Tuesday, 7 February 2017



Champagne, Cognac, Wine . . . each type of liquor has its own glass. Yet Whisky, the world’s most complex spirit can be found served in anything from highball tumblers to Paris goblets to Tequila shot glasses. 

Only the connoisseur of Malt Whisky and the sybarite know that Scotch Malt Whisky is composed of FIVE elements: The Colour, the Nose, the Serpent waiting to be released, the Palate and the Finish. It was when Malt Whiskies came into the limelight some 25 years ago that sellers realised that they had been sleeping, since most malts were used to glamorise the Scotch Whisky Blends market. Single Malt drinkers out of tumblers, wine and shot glasses were immediately picked out as the nouveau riche, moneyed persons with no class! And certainly No Taste!!  

The Glencairn Whisky Glass is a revolutionary whisky glass that really lets one savour the taste and complexity of fine whisky. These are the ONLY GLASSES for Single Malt Whiskies. With the tapered mouth, you are able to really sniff all nuances the whisky has to offer. Any malt advocate will love this glass! Why then, do some so-called whisky ‘connoisseurs’ spend thousands on the most complex, rewarding, pleasure-giving liquids yet contrived by humanity, and then drink them from tumblers? “Philistines!” says Andy Davidson. “Tumblers are useless when it comes to focusing or enhancing the taste experience of whisky. They were originally used to prevent you from smelling bad whisky.

He should know. In 1976, his father, Raymond Davidson, saw this lacuna and designed a glass, but imperfect, as he called it. He then personally went to the top ‘noses’ or blenders of the Scotch Whisky industry with his design and asked them for their opinions. Meeting failure after failure as the so called cognoscenti stuck to tumblers, it took 25 years and one generation of Malt Whisky enthusiasts to realise its true value. After extensive interaction and experiments, Andy Davidson’s Glencairn Crystal solved the problem of identifying the ideal glass for whisky Andy came out of the design phase and, with the blessings of the top five blenders of Scotch Whisky, went to market in 2001.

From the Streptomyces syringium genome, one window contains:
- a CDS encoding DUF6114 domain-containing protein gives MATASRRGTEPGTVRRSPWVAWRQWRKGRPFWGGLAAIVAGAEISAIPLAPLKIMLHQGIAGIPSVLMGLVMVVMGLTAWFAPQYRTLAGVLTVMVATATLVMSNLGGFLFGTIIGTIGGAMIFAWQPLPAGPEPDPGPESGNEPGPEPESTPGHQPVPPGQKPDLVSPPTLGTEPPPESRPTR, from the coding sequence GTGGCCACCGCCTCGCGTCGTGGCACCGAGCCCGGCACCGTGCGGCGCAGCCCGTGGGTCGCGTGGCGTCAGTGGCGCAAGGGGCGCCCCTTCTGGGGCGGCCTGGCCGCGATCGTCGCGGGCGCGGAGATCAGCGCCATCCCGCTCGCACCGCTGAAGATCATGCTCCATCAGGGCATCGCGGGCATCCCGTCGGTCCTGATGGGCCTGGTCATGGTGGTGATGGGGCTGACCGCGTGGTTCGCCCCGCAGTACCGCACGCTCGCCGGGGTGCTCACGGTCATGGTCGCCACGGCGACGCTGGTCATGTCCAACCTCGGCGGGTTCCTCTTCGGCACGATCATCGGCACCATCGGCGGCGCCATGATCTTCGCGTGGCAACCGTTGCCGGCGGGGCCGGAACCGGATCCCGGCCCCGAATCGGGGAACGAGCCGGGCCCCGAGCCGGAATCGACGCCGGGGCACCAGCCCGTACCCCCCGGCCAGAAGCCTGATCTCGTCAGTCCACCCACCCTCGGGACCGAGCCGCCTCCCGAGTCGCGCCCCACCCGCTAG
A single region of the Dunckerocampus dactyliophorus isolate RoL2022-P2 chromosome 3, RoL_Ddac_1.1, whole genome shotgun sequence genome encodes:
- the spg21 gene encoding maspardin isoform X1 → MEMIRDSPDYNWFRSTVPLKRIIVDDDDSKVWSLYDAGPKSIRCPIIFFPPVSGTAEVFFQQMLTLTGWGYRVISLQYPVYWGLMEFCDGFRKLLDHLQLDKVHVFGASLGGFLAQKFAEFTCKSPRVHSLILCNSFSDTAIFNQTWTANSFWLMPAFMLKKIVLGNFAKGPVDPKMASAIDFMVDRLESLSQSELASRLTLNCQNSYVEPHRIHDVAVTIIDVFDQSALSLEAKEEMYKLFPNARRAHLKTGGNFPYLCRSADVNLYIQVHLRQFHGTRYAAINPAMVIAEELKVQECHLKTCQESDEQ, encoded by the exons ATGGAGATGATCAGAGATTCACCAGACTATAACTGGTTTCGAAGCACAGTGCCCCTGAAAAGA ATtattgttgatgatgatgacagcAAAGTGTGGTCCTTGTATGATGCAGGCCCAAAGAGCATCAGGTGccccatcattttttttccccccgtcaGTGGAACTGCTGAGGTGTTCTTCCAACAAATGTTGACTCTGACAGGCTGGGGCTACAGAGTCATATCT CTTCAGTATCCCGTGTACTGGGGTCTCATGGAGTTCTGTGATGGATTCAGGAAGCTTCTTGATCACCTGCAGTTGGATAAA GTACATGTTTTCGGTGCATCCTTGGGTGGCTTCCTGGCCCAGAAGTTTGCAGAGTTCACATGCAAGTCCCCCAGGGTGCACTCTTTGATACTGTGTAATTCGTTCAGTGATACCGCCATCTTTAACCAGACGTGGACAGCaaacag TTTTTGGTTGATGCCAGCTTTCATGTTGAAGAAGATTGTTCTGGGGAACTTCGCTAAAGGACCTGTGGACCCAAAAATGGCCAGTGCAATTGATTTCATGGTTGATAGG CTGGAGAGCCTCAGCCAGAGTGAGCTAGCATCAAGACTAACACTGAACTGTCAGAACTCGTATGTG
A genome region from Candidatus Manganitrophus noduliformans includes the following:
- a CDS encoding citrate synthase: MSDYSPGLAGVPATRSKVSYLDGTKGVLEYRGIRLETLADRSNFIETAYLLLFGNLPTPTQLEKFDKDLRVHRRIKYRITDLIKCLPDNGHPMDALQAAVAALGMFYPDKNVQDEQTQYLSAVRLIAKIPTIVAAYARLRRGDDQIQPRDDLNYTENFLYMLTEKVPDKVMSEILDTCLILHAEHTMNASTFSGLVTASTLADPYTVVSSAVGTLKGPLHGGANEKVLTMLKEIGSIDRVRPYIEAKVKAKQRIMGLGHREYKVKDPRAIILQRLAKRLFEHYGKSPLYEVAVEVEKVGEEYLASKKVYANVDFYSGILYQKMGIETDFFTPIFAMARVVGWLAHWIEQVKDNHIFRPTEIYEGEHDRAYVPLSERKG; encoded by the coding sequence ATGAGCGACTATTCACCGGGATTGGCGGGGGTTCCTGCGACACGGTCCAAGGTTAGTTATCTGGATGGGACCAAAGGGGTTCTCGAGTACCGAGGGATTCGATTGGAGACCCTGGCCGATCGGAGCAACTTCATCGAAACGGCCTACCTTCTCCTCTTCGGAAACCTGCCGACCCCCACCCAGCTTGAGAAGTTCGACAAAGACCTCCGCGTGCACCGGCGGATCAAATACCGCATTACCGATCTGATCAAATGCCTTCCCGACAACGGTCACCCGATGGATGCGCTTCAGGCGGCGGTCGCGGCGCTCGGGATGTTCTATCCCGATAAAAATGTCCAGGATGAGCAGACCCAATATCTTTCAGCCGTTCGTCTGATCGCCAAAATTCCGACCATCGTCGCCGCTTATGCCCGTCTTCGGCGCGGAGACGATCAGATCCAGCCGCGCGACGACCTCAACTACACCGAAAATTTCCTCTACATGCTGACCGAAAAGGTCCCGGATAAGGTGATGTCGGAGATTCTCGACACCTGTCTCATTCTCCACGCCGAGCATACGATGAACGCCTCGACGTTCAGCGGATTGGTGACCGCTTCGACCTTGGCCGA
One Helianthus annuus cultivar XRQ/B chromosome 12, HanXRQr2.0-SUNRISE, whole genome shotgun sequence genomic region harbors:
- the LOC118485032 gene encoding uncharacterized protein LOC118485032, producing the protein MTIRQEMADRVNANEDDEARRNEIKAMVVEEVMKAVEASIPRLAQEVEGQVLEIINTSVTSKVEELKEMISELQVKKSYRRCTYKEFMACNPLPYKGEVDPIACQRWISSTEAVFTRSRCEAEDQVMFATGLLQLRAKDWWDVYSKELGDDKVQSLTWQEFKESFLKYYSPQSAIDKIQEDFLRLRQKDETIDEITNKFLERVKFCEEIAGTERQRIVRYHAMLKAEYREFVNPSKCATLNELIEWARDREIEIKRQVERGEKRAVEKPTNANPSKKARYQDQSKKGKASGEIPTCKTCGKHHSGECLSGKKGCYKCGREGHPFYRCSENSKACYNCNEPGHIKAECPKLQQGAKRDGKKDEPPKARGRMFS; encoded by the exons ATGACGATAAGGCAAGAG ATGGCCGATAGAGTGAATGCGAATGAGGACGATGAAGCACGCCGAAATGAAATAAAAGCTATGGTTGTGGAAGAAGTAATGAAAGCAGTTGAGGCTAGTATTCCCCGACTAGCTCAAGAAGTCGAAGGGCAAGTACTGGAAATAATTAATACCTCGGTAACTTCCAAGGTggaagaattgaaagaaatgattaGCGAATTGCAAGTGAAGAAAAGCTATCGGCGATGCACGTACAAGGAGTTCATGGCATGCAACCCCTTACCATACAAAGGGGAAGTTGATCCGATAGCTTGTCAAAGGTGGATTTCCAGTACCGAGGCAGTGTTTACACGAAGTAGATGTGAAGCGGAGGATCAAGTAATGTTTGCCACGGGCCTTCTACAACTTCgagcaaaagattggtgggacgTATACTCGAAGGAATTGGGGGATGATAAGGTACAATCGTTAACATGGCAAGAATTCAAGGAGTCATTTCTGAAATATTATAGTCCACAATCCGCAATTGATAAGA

The Glencairn Glass

Today the Glencairn Glass can be found at every distillery in Scotland, Ireland, Wales as well as most in the USA. In 2006 the glass won the Queen's Award for innovation. 

The shape of the Glencairn whisky glass is derived from the traditional nosing copitas used in whisky labs around Scotland, a style lovingly developed by Glencairn Crystal Ltd, Scotland for drinking whisky. The problem with the copitas were that they were unstable long-stemmed glasses and would break frequently. The Glencairn glass has no such slim and fragile stem, but a comfy and compact solid crystal base, which prevents the glass from toppling over and breaking and which fits snugly in your fingers. This is clearly visible in the photographs of the Glencairn glass in this post. 

A Copita
The capacity of a typical Glencairn whisky glass is approximately 175 ml, and is intended to hold approximately 50 ml of liquid, 1/14th of the capacity of 700 ml bottles of Scotch Whisky in the EU and 1/15th that of an American or Indian 750 ml bottle.

The 175 ml glass is 115 mm (4.5 in) in height and is available in two versions: 24% lead crystal and lead-free crystal glass. The vast majority of glasses in circulation are of the lead-free crystal variety. The Glencairn glass was originally designed for pub/bar use so it is a sturdy little glass. The bottom is heavy so it's not easily tipped over and is easily grasped. It feels good in the hand. My six Glencairn glasses are crafted from lead-free crystal.

The Glencairn glass is the ONLY glass on the market that is designed specifically for drinking whisky and endorsed as such by the Scotch Whisky Association; it is used by every whisky company in Scotland and Ireland and many in the USA for their Bourbons. 

The traditional style of whisky glass is a cut crystal Old Fashioned whisky tumbler, the most commonly used type of whisky glass. However, a tumbler does not hold and focus the aromas as much for the experience of the drinker as the Glencairn, which curve inwards towards the top of the glass. Inward-curved glasses are the preferred choice of connoisseurs who consider the aroma especially important to the experience of a whisky. 

If you fancy yourself a SMSW lover, you’d best have a small stock of Glencairn glasses at hand. Six would be about right. Do please remember that these are nosing and tasting glasses. While they can certainly be used as glasses for drinking SMSW, you could also use filigreed balloon glasses, like those used for Cognac and wine. The overriding factor is that they should, like the Glencairn glass, be arcing inward towards the human nose.  

Beware of fraud! SCAM artists sell GLENCARIN glasses, ripping off the unknowing customer. They buy these glasses from Alibaba at $0.5-1.5 per glass, the wholesale price for a minimum of 200-5000 glasses and then sell them at 1500% profit. 

These glasses sound tinny when tapped with a fork or spoon. They are every bit as good as Glencairn glasses in terms of utility, but lack the class and longevity of the original brand. When washed, they do not appear to shine as crystal glasses should, but need a dedicated rub with flannel.